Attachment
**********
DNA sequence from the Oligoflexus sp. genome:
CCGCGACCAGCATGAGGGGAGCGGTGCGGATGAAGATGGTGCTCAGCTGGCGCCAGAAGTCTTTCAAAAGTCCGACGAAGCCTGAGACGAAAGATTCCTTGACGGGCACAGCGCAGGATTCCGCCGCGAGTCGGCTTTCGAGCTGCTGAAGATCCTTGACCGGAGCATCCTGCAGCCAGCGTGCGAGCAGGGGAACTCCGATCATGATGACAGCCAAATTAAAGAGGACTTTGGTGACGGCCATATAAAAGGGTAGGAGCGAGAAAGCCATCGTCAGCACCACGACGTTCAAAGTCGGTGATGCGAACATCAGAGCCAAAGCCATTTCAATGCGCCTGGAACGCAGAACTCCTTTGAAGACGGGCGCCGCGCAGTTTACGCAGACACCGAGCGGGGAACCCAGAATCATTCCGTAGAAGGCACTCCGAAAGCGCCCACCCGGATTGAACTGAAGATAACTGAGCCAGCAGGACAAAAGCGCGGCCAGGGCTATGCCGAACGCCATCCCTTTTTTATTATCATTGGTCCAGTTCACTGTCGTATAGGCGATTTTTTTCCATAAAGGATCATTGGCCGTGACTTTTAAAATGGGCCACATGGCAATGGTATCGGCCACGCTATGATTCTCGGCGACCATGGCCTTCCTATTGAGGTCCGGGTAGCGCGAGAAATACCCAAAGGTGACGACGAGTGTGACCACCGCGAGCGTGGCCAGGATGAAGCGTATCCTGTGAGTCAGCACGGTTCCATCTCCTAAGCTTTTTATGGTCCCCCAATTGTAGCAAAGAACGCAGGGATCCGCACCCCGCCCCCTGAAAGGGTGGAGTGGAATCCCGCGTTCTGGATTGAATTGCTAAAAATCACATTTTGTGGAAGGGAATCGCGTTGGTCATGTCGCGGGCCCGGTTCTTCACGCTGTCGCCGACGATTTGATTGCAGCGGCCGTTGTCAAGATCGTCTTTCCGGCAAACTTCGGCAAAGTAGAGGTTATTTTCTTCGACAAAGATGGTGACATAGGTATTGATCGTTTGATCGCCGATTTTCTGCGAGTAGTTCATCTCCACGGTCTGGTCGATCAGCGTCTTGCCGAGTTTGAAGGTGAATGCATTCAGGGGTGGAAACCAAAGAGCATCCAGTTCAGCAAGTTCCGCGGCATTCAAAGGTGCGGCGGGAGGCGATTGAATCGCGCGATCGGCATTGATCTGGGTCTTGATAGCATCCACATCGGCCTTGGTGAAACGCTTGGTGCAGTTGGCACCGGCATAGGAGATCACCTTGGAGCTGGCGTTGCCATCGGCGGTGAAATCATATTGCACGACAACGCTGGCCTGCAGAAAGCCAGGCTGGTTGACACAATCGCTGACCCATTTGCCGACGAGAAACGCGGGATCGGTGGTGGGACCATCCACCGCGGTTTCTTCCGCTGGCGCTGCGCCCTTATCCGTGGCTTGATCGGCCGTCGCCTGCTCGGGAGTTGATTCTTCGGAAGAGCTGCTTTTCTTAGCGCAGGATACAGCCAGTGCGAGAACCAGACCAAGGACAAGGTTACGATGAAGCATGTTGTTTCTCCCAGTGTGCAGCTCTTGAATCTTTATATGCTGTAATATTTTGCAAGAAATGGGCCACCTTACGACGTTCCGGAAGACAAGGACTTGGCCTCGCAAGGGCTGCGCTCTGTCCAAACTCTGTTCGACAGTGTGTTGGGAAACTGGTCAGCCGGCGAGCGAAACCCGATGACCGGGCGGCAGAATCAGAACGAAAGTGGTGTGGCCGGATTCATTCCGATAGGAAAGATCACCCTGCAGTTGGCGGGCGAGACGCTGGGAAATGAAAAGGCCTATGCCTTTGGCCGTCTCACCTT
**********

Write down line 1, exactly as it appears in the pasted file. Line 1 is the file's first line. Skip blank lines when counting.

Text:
DNA sequence from the Oligoflexus sp. genome: